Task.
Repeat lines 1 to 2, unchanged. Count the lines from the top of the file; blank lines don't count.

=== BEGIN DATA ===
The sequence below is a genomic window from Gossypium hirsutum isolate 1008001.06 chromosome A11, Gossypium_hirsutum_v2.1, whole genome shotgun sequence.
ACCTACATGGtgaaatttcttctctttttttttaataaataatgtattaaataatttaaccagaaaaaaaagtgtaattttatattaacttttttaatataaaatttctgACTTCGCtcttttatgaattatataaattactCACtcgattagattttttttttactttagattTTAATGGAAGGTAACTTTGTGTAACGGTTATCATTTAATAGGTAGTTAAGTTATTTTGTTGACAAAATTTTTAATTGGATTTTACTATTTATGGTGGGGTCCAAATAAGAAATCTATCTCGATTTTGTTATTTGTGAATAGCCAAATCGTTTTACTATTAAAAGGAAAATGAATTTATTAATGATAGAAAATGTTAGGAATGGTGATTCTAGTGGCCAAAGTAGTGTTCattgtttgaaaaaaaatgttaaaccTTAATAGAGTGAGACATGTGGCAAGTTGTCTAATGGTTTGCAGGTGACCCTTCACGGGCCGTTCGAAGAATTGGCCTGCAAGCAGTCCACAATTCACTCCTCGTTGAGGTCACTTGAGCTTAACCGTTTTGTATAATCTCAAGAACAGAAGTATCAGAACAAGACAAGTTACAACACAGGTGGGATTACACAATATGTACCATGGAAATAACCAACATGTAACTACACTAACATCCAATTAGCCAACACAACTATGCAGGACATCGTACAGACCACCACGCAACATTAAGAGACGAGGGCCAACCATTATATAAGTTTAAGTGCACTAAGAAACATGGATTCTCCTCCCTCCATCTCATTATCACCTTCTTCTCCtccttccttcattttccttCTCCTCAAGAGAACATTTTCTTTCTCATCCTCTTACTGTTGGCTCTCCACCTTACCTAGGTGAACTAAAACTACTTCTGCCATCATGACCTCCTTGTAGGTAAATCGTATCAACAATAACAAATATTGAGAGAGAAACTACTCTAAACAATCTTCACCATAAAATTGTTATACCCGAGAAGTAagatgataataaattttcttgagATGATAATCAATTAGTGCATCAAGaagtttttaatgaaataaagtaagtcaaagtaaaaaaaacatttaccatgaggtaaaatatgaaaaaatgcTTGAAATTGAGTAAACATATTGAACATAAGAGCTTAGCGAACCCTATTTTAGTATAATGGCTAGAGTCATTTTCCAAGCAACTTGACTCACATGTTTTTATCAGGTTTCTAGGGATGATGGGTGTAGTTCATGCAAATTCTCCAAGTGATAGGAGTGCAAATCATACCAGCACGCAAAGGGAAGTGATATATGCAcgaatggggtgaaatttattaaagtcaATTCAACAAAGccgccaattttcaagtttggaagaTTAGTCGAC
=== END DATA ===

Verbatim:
The sequence below is a genomic window from Gossypium hirsutum isolate 1008001.06 chromosome A11, Gossypium_hirsutum_v2.1, whole genome shotgun sequence.
ACCTACATGGtgaaatttcttctctttttttttaataaataatgtattaaataatttaaccagaaaaaaaagtgtaattttatattaacttttttaatataaaatttctgACTTCGCtcttttatgaattatataaattactCACtcgattagattttttttttactttagattTTAATGGAAGGTAACTTTGTGTAACGGTTATCATTTAATAGGTAGTTAAGTTATTTTGTTGACAAAATTTTTAATTGGATTTTACTATTTATGGTGGGGTCCAAATAAGAAATCTATCTCGATTTTGTTATTTGTGAATAGCCAAATCGTTTTACTATTAAAAGGAAAATGAATTTATTAATGATAGAAAATGTTAGGAATGGTGATTCTAGTGGCCAAAGTAGTGTTCattgtttgaaaaaaaatgttaaaccTTAATAGAGTGAGACATGTGGCAAGTTGTCTAATGGTTTGCAGGTGACCCTTCACGGGCCGTTCGAAGAATTGGCCTGCAAGCAGTCCACAATTCACTCCTCGTTGAGGTCACTTGAGCTTAACCGTTTTGTATAATCTCAAGAACAGAAGTATCAGAACAAGACAAGTTACAACACAGGTGGGATTACACAATATGTACCATGGAAATAACCAACATGTAACTACACTAACATCCAATTAGCCAACACAACTATGCAGGACATCGTACAGACCACCACGCAACATTAAGAGACGAGGGCCAACCATTATATAAGTTTAAGTGCACTAAGAAACATGGATTCTCCTCCCTCCATCTCATTATCACCTTCTTCTCCtccttccttcattttccttCTCCTCAAGAGAACATTTTCTTTCTCATCCTCTTACTGTTGGCTCTCCACCTTACCTAGGTGAACTAAAACTACTTCTGCCATCATGACCTCCTTGTAGGTAAATCGTATCAACAATAACAAATATTGAGAGAGAAACTACTCTAAACAATCTTCACCATAAAATTGTTATACCCGAGAAGTAagatgataataaattttcttgagATGATAATCAATTAGTGCATCAAGaagtttttaatgaaataaagtaagtcaaagtaaaaaaaacatttaccatgaggtaaaatatgaaaaaatgcTTGAAATTGAGTAAACATATTGAACATAAGAGCTTAGCGAACCCTATTTTAGTATAATGGCTAGAGTCATTTTCCAAGCAACTTGACTCACATGTTTTTATCAGGTTTCTAGGGATGATGGGTGTAGTTCATGCAAATTCTCCAAGTGATAGGAGTGCAAATCATACCAGCACGCAAAGGGAAGTGATATATGCAcgaatggggtgaaatttattaaagtcaATTCAACAAAGccgccaattttcaagtttggaagaTTAGTCGAC